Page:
Pogroms in Greece: Racist Violence Sweeps the Nation

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Pogroms in Greece: Racist Violence Sweeps the Nation

What happens to society when the economy collapses

Masked men on motorbikes patrol the streets of Greece, attacking immigrants and then driving off. Mobs armed with improvised weapons beat them in public squares. Neo-Nazis have been elected to Greece’s parliament, with slogans like “Foreigners out!” and “The garbage should leave the country!”

People coming from war zones are scared to go out at night in Athens for fear of being attacked.
Judith Sunderland, Human Rights Watch
In the wake of Greece’s financial crisis, the country has a racism crisis.

Just a few years ago, Greece was like any other country. Immigrants were broadly tolerated, in the same way as the rest of the Western world. In Greece, we’re seeing a preview of what will happen when the economy tanks in the rest of the world.

There have been over 200 attacks with racist overtones in the last two months, according to human rights organizations. In 2009 there were roughly 12,000 incidents of violent crime in total. Assuming this level has stayed roughly constant, that would mean one in 10 violent crimes in Greece are attacks on immigrants.

“People coming from war zones are scared to go out at night in Athens for fear of being attacked,” warned a senior Western Europe researcher at Human Rights Watch, Judith Sunderland.

“Once, right-wing thugs only came out to attack immigrants at night,” writes Laurie Penny in The Independent. “Now they do so in daylight, unafraid of the consequences because there rarely are any.”

“There’s a huge pogrom underway now that has been organized by Golden Dawn gangs, with fascist and racist attacks in neighborhoods and in subway and bus stations,” warned Petros Constantinou, from the United Against Racism and Fascist Violence Movement. “Right now we have dozens of injured, stabbing victims.”

But accurate statistics on racism are hard to find. The crimes don’t get recorded because the police are part of the problem.

The Racist Violence Recording Network, set up by the UN High Commissioner for Refugees, held a pilot program on recording the violence in Greece during the last three months of 2011. They found 63 incidents, though they noted that these “are not even the tip of the iceberg.”

Out of these 63 acts of violence, 18 were carried out by on-duty police officers.

Penny reports that “in some urban districts up to 50 percent of Greek police” voted for the neo-Nazi Golden Dawn party.

Human Rights Watch reported that victims told them the police discouraged them from filing official complaints about the attacks. They threatened to arrest and deport illegal immigrants that wanted to push for police action. Others were told they would have to pay €100 to file a complaint. “These gangs are operating with virtual immunity,” said Sunderland.

So far, the government’s main response has been to try and keep more immigrants out. It increased the number of police patrolling its Turkish border from 500 to 2,500 this August as it cracks down on illegal immigration.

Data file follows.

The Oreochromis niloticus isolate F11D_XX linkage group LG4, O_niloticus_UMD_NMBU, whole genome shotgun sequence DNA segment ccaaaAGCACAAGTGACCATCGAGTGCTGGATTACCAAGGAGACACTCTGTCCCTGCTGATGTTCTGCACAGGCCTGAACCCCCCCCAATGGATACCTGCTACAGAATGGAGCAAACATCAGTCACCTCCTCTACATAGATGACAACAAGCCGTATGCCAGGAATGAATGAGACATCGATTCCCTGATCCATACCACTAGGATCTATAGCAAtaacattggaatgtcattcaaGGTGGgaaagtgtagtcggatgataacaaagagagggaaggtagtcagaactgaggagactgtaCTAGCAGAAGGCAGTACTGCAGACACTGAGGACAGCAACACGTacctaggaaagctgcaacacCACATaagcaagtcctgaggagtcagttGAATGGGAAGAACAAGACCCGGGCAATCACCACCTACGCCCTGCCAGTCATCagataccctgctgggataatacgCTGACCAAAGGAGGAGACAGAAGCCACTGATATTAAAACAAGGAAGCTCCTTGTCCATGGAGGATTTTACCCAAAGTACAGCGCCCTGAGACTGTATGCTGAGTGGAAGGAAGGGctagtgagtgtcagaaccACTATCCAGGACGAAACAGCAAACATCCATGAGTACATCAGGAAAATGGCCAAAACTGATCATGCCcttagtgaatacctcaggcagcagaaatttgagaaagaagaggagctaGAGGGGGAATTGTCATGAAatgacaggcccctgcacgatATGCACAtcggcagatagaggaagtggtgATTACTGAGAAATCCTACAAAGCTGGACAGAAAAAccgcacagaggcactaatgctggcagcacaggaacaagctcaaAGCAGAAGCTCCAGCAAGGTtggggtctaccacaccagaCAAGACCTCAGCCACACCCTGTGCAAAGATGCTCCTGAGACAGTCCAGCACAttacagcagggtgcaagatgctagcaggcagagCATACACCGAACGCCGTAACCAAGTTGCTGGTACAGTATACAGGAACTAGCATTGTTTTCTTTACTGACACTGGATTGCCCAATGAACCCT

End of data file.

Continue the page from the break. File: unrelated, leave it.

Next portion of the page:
Greece shows how quickly a nation can turn to violence once the economy tanks. It had its share of problems before the economic crash—Greece is, after all, the main gateway of illegal immigrants trying to get into the EU—but nothing on this scale.

When unemployment is low and public services are well funded, many people tolerate illegal immigrants. But when youth unemployment is over 50 percent, public services are collapsing and the police are struggling to do their job, people look at immigrants differently.

I was never a racist but I’ve become one. Why can’t we send them all home
A Greek in Athens
“I was never a racist but I’ve become one,” one Athenian told Human Rights Watch. “Why can’t we send them all home?”

The surge in violence follows a terribly familiar pattern. “Some political commentators have drawn comparisons between Greece and the Weimar Republic in Germany at the beginning of the 20th century,” wrote Deutsche Welle.

This is what happens when you reach 50 percent youth unemployment. Society begins to unravel. The destitute masses search for someone to blame. Racial minorities are the easiest scapegoat to attack.

But another powerful force is at work: self-love—the most fundamental component of human nature. We naturally love self—our own lives, our families and extended families, even our nation.

When things are going well, human nature is usually happy to tolerate immigrants. We feel good about ourselves and appear tolerant and sophisticated to others.

But when things go bad, we resort to defending our lives, our family and our nation, against others. Immigrants are others and so become enemies. Fear of poverty, sickness and starvation becomes more important than appearing tolerant.

This pattern is about to be repeated around the world. The West may seem tolerant now. But our nations aren’t morally superior to Greece. They will follow the same path as the economy collapses.

Watch for this change, especially in Europe. Already, old scapegoats are being blamed again. Anti-Semitism is rising.

Greece is a preview of all of Europe. The economic crisis will revolutionize Europe. Its foreign policy will take a radically new direction, mirroring the surge in anti-immigrant violence that will sweep through countries.

Greece is teaching us once again that as jobs and money vanish, so does tolerance.